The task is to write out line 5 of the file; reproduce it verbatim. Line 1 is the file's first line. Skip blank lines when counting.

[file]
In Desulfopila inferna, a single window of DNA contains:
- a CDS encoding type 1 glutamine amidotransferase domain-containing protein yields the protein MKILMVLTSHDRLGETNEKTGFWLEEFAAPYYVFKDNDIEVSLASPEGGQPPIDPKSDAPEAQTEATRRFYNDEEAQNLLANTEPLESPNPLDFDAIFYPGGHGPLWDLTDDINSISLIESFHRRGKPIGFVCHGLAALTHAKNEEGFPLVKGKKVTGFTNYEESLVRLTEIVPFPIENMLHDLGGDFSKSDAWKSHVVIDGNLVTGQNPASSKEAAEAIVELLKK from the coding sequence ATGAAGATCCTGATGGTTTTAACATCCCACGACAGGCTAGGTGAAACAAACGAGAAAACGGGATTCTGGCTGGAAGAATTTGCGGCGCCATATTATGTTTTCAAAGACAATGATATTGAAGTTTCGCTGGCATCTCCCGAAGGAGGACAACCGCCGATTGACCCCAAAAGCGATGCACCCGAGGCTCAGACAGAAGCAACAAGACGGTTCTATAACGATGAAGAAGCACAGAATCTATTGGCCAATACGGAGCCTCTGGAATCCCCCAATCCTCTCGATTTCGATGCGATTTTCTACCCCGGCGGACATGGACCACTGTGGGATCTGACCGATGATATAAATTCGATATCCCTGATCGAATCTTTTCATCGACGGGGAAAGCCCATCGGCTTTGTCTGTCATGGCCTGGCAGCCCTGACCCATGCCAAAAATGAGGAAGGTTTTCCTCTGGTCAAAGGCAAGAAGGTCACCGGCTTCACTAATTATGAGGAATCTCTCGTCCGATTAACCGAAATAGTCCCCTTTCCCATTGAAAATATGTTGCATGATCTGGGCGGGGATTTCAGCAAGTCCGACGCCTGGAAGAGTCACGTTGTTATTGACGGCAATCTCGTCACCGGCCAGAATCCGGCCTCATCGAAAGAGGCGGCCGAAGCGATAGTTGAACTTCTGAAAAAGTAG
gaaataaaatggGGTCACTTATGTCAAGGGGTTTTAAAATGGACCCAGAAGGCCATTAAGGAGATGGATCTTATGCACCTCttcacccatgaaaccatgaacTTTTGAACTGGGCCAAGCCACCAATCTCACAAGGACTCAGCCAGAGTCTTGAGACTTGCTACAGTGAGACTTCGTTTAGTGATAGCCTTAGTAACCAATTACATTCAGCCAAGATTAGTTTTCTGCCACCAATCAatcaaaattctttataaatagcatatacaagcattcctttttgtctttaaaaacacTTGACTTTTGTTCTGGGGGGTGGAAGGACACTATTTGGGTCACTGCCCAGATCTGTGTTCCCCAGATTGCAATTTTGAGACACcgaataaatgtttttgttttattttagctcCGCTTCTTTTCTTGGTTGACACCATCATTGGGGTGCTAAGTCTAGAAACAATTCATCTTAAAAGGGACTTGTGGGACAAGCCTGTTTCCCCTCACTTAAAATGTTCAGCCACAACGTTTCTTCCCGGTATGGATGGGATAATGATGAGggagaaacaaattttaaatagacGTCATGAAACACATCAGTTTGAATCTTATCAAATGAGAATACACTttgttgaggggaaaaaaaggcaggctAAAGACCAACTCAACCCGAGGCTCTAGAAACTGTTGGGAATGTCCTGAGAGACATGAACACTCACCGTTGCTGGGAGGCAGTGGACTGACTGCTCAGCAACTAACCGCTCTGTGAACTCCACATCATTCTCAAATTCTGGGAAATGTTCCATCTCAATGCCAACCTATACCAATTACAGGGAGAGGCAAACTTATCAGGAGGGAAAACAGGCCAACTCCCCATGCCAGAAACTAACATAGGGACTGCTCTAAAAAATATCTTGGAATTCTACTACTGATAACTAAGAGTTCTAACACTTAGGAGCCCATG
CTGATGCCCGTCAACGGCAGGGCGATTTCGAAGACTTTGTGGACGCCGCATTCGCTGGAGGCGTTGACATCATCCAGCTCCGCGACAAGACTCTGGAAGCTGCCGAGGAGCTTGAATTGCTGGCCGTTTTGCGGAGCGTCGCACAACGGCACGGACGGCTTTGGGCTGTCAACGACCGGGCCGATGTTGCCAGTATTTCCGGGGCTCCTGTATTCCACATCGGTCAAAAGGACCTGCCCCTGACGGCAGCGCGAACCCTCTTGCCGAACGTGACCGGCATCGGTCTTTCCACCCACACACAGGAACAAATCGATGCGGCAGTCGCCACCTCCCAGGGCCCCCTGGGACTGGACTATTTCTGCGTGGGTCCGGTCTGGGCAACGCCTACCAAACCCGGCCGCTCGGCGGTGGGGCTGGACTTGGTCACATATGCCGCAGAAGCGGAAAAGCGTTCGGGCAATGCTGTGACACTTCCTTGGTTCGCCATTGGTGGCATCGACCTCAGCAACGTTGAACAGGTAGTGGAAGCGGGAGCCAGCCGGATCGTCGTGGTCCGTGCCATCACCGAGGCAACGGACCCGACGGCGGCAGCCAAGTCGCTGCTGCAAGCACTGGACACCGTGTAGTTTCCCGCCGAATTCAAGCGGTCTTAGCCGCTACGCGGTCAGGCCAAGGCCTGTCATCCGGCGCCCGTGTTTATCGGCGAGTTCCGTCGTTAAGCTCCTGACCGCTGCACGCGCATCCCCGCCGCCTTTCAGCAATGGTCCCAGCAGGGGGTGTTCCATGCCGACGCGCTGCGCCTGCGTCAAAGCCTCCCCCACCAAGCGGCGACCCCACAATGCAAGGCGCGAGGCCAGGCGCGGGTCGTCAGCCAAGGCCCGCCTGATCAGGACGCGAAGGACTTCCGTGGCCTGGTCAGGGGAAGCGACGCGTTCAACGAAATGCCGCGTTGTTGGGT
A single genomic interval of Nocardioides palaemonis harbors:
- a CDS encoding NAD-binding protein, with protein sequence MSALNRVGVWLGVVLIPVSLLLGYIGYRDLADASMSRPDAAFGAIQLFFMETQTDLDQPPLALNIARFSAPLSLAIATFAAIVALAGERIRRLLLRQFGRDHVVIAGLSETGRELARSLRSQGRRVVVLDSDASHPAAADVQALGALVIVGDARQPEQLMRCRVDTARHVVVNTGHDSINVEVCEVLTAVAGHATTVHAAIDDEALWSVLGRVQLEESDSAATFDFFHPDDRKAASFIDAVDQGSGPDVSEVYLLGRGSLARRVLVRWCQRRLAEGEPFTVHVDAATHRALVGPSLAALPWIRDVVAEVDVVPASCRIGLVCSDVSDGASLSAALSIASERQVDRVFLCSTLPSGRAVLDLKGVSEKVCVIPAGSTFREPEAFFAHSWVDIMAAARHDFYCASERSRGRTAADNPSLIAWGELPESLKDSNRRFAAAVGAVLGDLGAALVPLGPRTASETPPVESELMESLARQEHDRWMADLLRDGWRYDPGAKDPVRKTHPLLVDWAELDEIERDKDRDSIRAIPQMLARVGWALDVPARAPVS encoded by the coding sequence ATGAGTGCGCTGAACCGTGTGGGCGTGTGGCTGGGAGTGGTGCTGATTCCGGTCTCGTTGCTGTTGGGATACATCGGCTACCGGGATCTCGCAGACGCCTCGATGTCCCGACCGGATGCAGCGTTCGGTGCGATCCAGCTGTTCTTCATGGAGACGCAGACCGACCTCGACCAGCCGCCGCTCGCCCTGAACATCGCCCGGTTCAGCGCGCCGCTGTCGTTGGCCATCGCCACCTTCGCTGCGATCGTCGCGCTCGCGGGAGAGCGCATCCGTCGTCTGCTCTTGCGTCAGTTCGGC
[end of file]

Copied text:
A single genomic interval of Nocardioides palaemonis harbors: